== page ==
3 Key Guidelines for Being a Productive Member of Online Society

My motto in life is a verse from a song by an artist named Trevor Hall. It very simply says, “Love all; serve all; create no sorrow”. Reflecting upon this statement may bring about a flow of deep thoughts but you may not consider that this saying could relate at all to a person’s activity online. However, when conducting my research on digital citizenship, this is the first thing that came to my mind.

Digital citizenship is composed of not only the things you say online but also the things you share, the “reactions” you have to someone else’s comments or posts online, how you say things, how often you check in somewhere online and much more. As our society has evolved through technology I have to wonder if we have also evolved or grown in our sense of responsibility, respect, and kindness. The first part of my motto “Love all…” should be quite easy to comprehend and interpret you might think but I often see things online that make me doubt that as people we live our lives in a way that truly reflects this command. When we write posts on Facebook about how our spouses or significant others have done something to upset us or how we are having a falling out with a family member or close friend, are we really expressing love? When we chastise our friends on social media because of their political views are we loving them? Is it okay to call someone a jerk or another less appropriate expletive just because they “stole” our parking space? If we shouldn’t treat each other badly face to face, why should we treat each other badly online? It’s not just shameful to humanity to behave this way but it also reflects negatively on us as individuals. When a prospective college or employer searches online for clues as to who we are as a person are they going to come across some post or comment calling another person a nasty name or defaming their character? If so, how do you think it will affect their decision about us? I see so many young girls especially nowadays who attack each other on social media sites. I so badly want to jump in these conversations and ask them to think about how they are making themselves look to others, how they are breaking each other down, how it would feel if someone did that to them. If only we would take the time to truly “Love all”.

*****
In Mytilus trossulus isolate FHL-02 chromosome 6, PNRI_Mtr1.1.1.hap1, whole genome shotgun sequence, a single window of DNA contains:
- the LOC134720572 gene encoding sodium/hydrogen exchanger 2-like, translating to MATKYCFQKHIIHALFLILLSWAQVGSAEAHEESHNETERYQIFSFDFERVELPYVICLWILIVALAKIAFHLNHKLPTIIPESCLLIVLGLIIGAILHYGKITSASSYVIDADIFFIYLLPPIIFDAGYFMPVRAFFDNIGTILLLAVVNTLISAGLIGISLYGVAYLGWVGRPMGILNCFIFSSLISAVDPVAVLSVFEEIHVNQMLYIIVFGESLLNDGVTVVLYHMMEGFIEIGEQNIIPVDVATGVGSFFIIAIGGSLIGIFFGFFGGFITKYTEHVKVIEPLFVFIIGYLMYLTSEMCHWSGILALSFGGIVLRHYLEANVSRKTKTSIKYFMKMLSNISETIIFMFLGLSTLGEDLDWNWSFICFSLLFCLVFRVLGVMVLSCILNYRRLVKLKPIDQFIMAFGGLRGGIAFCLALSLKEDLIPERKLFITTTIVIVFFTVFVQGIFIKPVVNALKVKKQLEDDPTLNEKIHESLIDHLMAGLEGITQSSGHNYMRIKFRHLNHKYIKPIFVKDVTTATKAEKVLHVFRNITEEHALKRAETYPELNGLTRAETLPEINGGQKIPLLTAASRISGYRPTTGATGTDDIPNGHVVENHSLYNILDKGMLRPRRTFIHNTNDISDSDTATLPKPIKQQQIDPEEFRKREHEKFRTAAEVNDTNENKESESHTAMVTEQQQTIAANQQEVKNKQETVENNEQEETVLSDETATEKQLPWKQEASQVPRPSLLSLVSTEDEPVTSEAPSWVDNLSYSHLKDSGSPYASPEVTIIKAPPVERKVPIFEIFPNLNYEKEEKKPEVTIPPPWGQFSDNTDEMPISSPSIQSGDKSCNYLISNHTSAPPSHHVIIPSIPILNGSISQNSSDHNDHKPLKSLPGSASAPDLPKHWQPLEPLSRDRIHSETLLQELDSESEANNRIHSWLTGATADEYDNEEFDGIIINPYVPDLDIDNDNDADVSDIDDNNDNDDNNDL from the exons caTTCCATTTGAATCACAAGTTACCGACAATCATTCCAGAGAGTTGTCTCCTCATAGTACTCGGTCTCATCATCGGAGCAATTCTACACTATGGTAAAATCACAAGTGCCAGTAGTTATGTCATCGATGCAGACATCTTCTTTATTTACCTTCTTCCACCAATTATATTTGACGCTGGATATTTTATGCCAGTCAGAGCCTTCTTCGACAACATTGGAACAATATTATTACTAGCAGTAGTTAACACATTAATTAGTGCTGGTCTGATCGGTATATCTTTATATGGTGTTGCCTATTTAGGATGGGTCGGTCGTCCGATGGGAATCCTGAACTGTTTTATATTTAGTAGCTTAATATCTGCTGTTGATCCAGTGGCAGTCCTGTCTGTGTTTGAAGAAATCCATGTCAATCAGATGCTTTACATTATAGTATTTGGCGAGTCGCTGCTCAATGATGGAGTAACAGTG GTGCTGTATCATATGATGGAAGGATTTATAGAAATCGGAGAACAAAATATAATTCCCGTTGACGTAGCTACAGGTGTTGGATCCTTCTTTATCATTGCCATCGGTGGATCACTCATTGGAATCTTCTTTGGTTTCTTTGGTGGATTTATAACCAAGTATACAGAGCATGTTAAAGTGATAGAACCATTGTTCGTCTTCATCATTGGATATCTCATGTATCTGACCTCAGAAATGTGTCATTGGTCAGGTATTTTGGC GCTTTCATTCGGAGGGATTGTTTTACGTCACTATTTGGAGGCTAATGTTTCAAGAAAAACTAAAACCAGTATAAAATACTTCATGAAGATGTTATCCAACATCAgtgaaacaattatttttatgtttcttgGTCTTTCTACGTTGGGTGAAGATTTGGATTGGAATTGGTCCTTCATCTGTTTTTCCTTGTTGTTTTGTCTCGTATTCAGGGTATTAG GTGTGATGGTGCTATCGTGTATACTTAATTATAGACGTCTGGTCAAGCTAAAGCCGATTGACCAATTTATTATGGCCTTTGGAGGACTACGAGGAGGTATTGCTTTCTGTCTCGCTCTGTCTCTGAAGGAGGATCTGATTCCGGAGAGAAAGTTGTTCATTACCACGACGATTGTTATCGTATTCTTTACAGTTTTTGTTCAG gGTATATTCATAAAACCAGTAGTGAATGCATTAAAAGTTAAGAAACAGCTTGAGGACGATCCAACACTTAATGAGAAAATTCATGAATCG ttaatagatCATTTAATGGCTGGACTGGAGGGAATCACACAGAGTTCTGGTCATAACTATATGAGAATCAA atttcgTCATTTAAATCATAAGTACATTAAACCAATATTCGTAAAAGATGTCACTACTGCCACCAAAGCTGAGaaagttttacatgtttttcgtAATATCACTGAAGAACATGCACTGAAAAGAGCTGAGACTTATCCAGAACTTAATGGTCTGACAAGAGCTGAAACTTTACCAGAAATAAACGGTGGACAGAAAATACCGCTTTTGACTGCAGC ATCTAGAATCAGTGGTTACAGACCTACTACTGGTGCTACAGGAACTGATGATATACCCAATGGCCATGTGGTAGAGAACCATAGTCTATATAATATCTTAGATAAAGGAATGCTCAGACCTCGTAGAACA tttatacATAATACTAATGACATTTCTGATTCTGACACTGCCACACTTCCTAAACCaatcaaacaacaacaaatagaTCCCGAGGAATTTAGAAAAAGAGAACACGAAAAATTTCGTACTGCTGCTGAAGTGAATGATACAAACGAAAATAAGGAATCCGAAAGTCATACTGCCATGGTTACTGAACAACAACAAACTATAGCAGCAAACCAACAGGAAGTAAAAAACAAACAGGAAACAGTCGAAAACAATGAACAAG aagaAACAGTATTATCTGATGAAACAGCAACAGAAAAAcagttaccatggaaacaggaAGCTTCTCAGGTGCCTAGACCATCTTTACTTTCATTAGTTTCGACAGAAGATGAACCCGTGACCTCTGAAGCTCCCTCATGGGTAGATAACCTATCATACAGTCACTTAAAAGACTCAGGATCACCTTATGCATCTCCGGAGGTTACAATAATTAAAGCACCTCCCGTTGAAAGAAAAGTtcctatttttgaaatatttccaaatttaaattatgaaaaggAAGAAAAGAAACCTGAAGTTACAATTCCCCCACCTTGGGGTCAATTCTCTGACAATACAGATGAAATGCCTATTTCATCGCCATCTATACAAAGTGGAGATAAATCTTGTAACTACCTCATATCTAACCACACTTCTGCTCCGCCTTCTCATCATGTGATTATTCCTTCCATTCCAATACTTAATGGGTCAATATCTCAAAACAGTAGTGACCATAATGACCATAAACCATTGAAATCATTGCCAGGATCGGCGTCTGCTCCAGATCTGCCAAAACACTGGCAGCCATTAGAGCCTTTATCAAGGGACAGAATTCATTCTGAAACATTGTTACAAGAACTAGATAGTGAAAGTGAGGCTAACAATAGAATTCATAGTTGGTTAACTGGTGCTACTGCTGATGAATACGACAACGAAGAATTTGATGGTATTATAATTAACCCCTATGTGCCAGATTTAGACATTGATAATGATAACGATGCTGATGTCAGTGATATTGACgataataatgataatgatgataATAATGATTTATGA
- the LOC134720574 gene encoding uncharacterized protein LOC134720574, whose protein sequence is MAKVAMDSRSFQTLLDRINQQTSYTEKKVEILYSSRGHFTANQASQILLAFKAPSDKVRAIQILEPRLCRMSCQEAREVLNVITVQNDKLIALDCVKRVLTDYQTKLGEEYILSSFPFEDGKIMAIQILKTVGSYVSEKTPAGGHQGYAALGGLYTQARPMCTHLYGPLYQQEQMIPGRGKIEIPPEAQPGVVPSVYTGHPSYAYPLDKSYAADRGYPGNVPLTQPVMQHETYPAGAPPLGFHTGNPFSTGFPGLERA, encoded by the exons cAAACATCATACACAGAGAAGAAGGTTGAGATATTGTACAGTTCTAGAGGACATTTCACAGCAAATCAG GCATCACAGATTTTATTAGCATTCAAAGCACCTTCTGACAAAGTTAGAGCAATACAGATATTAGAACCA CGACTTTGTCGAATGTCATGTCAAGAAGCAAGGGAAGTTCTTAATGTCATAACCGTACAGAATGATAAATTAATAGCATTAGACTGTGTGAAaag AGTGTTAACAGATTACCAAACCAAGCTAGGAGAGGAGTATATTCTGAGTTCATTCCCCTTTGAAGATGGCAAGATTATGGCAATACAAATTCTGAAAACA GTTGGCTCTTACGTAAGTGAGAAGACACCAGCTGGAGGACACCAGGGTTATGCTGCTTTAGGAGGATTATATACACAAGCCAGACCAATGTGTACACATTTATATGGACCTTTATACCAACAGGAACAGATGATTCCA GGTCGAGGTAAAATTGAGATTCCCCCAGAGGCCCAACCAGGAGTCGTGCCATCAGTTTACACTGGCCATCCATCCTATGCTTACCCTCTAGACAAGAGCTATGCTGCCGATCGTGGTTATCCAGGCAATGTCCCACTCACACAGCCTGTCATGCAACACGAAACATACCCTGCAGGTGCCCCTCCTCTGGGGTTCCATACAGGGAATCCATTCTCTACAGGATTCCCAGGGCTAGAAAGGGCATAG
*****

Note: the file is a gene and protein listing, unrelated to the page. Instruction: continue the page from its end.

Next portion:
The next part of my motto, “…serve all…” tells me not only should we be kind in what we say but we should strive to HELP each other.  I recently heard a great example of this in George Couros’ video that gave me great hope. Have you ever seen someone post a status online that just screams, “Help me! I’m sad. I’m scared. I’m angry. I’m alone”? What if you saw a post like this and ignored it and later found out that person harmed themselves or someone else? So many times, the clues are there telling us that someone we know needs help but we simply ignore those clues. Maybe it’s because we don’t know how to respond or maybe we’re scared to make it worse. My personal rule is that if I see someone saying things online that make me believe they need some kind of help or even just a word of encouragement, I respond. Whether it’s just a kind word or simply saying, “Call me if you need anything”, I make sure they know I am here to serve them. I think if we all did more of this online, the first part, “Love all…” would come a little more naturally for us.

“…create no sorrow…” seems like a very broad or generalized statement and maybe that’s why I love it so much. This can cover all bases of sin whether it be online or in real life. If we were to go back through each moment in our lives and analyze them, how many times would we see ourselves causing someone else harm? When I say harm I mean physical harm, mental or emotional harm, or even financial harm. This relates back to my last paragraph about serving others but it goes even deeper. We live in an age where nearly everything is online and nearly everyone is self-involved. As good citizens of real life society and online society we need to take caution not to say or do things that may cause someone else sorrow. Of course we all have a right to speak our minds and express our unique opinions but we need to be responsible and respectful enough to censor what we say so as not to upset another person. Cyber-bullying has become so prevalent and widespread that I often feel like we don’t even know it’s happening. This phenomena can affect anyone from any age group, any gender, race, religion, or background. We all need to think before we speak and react.

For more information and insight to digital citizenship you may visit these sites: Living Our Lives Online, Who Are You Online?, Dealing with Digital Cruelty.





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